CPHA applauds the Government of Canada on new stand on chrysotile asbestos
Thursday, July 2, 2015 – (Ottawa) – The Canadian Public Health Association (CPHA) welcomes the revised position of Health Canada in regard to health risks of exposure to chrysotile asbestos.
“We are very pleased to learn that the Government of Canada has taken this positive first step to heed the calls from CPHA and many other stakeholders,” stated Ardene Robinson Vollman, Chair of CPHA’s Board of Directors. “The public health community across Canada has been calling upon the Governments of Canada to fall in line with the World Health Organization and national governments around the world to recognize the dangers associated with breathing in asbestos fibres.”
In May 2015, in an open letter to the Ministers of the Environment and of Natural Resources, CPHA called on the Government of Canada to follow the lead of Australia and the European Union and support the inclusion of chrysotile asbestos in Annex III of the Rotterdam Convention. CPHA also believes that Canada should take further steps to limit possible exposure to asbestos by instituting a time-specific ban on asbestos-containing products in Canada. The Rotterdam Convention was created specifically to protect people in developing countries from being harmed by hazardous substances.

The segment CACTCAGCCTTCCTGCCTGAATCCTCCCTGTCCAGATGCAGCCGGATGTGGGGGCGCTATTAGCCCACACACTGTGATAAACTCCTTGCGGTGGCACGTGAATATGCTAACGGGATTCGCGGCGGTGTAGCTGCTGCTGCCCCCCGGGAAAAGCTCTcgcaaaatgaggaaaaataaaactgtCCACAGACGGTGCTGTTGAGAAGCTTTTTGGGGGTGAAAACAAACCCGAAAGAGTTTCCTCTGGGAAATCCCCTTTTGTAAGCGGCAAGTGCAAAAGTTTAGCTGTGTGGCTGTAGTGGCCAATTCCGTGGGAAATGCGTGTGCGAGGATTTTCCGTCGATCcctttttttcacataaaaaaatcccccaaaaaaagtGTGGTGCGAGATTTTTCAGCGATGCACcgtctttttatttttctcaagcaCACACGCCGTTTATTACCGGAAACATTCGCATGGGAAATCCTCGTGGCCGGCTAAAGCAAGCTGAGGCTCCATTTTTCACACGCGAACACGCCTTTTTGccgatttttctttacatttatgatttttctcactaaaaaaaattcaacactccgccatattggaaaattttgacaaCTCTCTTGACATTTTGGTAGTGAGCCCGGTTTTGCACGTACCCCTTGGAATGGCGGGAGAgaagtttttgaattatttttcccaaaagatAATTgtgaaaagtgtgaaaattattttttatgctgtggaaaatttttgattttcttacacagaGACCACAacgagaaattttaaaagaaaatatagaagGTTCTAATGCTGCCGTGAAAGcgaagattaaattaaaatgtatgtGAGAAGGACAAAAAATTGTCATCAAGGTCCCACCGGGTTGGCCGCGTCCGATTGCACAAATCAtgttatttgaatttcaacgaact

“This is a public health issue in Canada and in many other countries around the world,” said Ian Culbert, CPHA’s Executive Director. “We are relieved that Canada is beginning to fulfill its moral obligation, by recognizing the well-grounded evidence, to publicly acknowledge that breathing in asbestos fibres can cause cancer and other diseases. The Government of Canada has made a good ‘public health’ decision.”
In 2008, CPHA published a position statement calling for a ban on the mining, transformation and export of chrysotile asbestos by Canada. CPHA called on the Government of Canada to support the listing of chrysotile asbestos under the Rotterdam Convention and to provide just and adequate transition assistance income support and training for workers who would lose their jobs and financial assistance to communities that will be impacted as a result of the closure of the asbestos mines and production industry.
Chrysotile asbestos represents 100% of the world asbestos trade today and represents 95% of all asbestos ever used.
In a global context, the World Health Organization estimates that currently 125 million people are exposed to asbestos at the workplace. At least 90,000 preventable deaths occur each year from asbestos-related lung cancer, mesothelioma and asbestosis resulting from occupational exposure.